When 5G was first introduced, the big question for smartphone users faced with the prospect of replacing their devices to use it was: Is 5G worth it?
The huge popularity of 5G devices initially seemed like a resounding yes, but there are now concerns that the novelty has waned and many still see little real-world difference between 4G/LTE and 5G speeds…
For many years, 5G has been hyped as one of the biggest developments in mobile technology, with promises of gigabit speeds. Sales of 5G smartphones showed that consumers were sufficiently excited about the technology to upgrade, and Apple’s introduction of 5G for the iPhone 12 was seen as key to the range’s popularity.
However, real life didn’t quite live up to the hype. In my own testing with the iPhone 12, I found that while the isolated 5G coverage occasionally offered broadband-like speeds, the coverage was spotty.
At 10:58 p.m., two 5G bars delivered a completely useless download speed of less than 1 Mbit/s and a decidedly average upload of 11 Mbit/s.
Two minutes later, just a few hundred yards away, two 5G bars have been replaced by four 4G bars and we have a much more respectable 33Mbps up/17Mbps down.
In just a handful of steps, I’ve reached four bars of 5G, at the speeds most people would like to see on their home broadband connection: 196Mbps up, 86Mbps down.
This type of variability is the norm, not the exception. In fact, if you stood still in the exact same spot, you could sometimes see big differences within minutes. From what I’ve seen, signal strength, not 5G vs 4G, is the most important factor in speed. The only exception is that only full-strength 5G will bring you the kind of broadband-like speeds we’ve been promised.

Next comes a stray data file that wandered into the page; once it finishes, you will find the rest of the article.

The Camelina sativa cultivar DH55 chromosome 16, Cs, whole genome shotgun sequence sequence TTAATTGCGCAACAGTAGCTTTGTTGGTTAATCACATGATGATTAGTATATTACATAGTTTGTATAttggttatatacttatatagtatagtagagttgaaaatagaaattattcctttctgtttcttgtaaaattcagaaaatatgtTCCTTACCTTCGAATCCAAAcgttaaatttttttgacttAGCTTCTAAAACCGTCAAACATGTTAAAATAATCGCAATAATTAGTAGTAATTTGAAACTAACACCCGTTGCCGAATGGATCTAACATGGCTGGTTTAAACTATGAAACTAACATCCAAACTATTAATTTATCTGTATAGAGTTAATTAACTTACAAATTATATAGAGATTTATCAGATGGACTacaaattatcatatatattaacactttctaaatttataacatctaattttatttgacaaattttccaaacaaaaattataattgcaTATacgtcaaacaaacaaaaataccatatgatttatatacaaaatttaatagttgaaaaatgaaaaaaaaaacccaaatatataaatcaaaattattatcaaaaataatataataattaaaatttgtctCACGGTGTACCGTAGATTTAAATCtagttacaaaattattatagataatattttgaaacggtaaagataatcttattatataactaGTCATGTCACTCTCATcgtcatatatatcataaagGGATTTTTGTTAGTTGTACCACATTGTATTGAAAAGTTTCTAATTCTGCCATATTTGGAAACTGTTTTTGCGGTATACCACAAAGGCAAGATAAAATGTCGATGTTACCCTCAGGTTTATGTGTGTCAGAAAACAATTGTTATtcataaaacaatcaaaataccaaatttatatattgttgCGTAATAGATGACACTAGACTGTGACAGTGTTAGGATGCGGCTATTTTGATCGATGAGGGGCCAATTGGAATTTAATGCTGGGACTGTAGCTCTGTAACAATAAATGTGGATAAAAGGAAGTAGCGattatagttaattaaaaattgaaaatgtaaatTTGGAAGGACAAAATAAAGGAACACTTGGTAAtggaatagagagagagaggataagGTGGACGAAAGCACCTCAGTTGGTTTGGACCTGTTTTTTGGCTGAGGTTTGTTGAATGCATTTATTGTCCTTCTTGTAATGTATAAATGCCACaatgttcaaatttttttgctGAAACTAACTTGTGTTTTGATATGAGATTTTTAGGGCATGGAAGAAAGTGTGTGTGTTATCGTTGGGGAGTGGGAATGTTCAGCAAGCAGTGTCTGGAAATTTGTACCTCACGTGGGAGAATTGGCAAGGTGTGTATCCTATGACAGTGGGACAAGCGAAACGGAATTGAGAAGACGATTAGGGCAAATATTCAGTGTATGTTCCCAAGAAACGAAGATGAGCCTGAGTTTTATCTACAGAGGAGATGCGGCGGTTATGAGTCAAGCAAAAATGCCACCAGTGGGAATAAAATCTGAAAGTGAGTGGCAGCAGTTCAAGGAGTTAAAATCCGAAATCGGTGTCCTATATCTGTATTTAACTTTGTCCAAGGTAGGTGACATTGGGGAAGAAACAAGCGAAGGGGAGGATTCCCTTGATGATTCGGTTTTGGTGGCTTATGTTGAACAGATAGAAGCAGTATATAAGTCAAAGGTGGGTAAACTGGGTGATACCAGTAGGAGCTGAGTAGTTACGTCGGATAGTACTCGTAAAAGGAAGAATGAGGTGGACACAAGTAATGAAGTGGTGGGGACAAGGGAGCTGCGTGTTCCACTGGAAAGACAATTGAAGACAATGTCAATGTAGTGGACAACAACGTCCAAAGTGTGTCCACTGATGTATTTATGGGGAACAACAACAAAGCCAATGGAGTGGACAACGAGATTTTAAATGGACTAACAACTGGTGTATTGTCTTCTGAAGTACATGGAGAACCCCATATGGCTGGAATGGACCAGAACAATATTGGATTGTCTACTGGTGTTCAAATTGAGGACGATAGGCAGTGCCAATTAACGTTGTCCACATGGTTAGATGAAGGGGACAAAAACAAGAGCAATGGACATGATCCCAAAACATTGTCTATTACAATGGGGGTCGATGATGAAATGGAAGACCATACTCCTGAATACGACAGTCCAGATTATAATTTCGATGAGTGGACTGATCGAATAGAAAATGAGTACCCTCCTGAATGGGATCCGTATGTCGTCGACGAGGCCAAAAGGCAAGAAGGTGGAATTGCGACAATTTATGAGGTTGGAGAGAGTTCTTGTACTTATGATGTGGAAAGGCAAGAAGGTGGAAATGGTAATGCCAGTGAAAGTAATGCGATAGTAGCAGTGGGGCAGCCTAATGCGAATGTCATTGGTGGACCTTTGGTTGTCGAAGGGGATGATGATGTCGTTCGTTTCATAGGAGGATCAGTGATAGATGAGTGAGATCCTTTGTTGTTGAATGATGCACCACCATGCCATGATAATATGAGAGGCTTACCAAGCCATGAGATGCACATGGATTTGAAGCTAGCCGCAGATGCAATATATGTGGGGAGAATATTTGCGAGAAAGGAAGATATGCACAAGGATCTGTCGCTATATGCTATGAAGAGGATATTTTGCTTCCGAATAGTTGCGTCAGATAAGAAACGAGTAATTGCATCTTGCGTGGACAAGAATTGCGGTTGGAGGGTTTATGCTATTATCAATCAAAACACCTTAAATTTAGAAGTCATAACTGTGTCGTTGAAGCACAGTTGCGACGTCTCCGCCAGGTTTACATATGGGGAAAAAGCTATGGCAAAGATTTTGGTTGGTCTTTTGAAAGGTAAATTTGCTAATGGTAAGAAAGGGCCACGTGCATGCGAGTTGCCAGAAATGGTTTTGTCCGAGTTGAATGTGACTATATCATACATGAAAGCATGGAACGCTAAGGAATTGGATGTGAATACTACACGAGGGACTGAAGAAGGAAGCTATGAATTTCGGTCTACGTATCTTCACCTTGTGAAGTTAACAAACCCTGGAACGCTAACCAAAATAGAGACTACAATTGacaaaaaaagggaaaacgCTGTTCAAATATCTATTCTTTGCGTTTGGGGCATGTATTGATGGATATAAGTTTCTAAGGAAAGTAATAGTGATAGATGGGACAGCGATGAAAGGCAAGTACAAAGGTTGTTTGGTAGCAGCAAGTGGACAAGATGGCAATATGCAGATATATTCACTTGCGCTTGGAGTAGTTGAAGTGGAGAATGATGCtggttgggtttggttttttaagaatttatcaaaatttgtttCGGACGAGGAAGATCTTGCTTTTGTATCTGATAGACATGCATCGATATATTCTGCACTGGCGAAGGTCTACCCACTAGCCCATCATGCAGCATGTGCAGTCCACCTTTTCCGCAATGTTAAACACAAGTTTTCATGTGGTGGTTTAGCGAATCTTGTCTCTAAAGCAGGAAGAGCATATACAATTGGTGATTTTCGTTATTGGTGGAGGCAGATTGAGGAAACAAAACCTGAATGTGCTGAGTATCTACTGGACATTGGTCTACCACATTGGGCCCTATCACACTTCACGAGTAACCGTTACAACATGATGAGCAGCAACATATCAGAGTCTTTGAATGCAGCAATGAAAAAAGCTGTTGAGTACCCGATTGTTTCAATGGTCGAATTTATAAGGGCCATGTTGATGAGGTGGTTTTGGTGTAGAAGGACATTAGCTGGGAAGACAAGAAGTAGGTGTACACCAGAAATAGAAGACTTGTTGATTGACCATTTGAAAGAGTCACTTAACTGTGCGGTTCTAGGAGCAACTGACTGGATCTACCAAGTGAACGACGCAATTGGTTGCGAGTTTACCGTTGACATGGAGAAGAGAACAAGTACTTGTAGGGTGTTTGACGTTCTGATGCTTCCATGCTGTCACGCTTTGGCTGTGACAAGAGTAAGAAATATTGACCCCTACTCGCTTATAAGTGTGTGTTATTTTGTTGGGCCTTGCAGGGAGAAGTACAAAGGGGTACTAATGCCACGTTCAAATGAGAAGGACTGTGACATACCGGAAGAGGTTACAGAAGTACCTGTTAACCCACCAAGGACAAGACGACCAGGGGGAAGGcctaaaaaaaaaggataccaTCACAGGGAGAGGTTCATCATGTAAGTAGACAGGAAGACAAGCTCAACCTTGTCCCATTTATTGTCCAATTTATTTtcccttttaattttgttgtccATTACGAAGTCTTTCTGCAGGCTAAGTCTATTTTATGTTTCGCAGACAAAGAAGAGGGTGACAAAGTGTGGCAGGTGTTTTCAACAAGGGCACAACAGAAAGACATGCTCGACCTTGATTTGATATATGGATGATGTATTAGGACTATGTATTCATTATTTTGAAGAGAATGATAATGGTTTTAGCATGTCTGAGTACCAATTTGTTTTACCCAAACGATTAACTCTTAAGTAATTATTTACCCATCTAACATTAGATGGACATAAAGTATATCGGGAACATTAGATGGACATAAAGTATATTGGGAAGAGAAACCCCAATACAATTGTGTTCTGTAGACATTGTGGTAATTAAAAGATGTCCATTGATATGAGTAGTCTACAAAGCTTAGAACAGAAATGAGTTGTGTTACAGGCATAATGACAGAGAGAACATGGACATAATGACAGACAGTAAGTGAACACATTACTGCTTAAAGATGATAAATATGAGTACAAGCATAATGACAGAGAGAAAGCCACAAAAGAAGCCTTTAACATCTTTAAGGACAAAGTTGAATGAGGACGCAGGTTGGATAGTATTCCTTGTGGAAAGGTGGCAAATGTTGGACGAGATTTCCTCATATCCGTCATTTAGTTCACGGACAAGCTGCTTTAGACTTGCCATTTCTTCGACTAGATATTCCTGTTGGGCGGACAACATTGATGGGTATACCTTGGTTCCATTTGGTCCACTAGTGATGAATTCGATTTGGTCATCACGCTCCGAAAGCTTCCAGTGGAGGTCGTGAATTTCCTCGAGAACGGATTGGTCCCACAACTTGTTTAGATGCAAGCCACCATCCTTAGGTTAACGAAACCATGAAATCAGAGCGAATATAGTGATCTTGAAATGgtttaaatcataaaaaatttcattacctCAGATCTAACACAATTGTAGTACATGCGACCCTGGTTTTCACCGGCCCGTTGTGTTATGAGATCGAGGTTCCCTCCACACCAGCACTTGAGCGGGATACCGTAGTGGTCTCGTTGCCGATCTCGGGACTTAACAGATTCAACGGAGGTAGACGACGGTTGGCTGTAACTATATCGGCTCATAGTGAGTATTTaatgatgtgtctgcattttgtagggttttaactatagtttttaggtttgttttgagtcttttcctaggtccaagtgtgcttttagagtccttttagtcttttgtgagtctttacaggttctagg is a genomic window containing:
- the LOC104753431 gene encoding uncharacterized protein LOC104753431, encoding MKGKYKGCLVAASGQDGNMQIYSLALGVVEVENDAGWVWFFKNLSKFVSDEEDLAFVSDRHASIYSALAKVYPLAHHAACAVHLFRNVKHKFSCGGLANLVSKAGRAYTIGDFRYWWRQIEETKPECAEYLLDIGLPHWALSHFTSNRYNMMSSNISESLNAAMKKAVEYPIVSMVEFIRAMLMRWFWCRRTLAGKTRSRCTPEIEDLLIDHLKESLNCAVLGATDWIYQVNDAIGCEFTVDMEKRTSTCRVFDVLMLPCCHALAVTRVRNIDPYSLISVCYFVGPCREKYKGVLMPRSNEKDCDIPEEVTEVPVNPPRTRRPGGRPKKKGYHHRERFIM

Two years and two iPhones later, things haven’t changed dramatically.
Is 5G worth it? Consumers not so sure anymore
That financial times reports that consumer demand for 5G has declined.
Even in the Southeast Asian markets, which have adopted 5G much faster than most European and North American countries, consumer demand for 5G smartphones has only just begun to slow down. According to a recent report by Canalys, a company that analyzes technology markets, shipments of 5G devices fell by 7 percent to 24.5 million in the second quarter of this year.
“The 5G hype has died down and demand has shifted to more practical aspects of smartphones such as battery life, storage, processor speed and camera quality,” said Chiew Le Xuan, analyst at Canalys. “Everyone is feeling the need and the practical applications of 5G are yet to be seen.” He argues that 4G speeds are sufficient for everyday use in the vast majority of cases.
Airlines worry about the return on their investment
Cellular carriers collectively spent hundreds of billions of dollars buying 5G spectrum and building 5G infrastructure FT says many are now worried about whether that investment will pay off.
Concern is growing as to whether enough people are paying for the services they have invested so much in […]
As intense competition keeps 5G product prices low, operators are trying to recoup some of their infrastructure investments by coaxing consumers into higher tariff bands that offer more data. However, the global livelihood crisis could undermine this strategy, especially since the new products usually only offer minor advantages over the old ones.
The big fear is that the 5G experience will mirror that of 4G/LTE. There, network operators spent huge sums of money to upgrade their networks, but found that consumers were not willing to pay extra for it. The real beneficiaries of LTE have been companies like Apple, Google and Netflix, who now have the higher speeds to offer higher quality streaming without paying the bill.
What is your opinion?
What is your experience with 5G? Have you seen dramatically improved speeds that live up to the hype, or were the improvements more modest? Do you pay or would you pay a premium for 5G? Please take our poll and share your thoughts in the comments.
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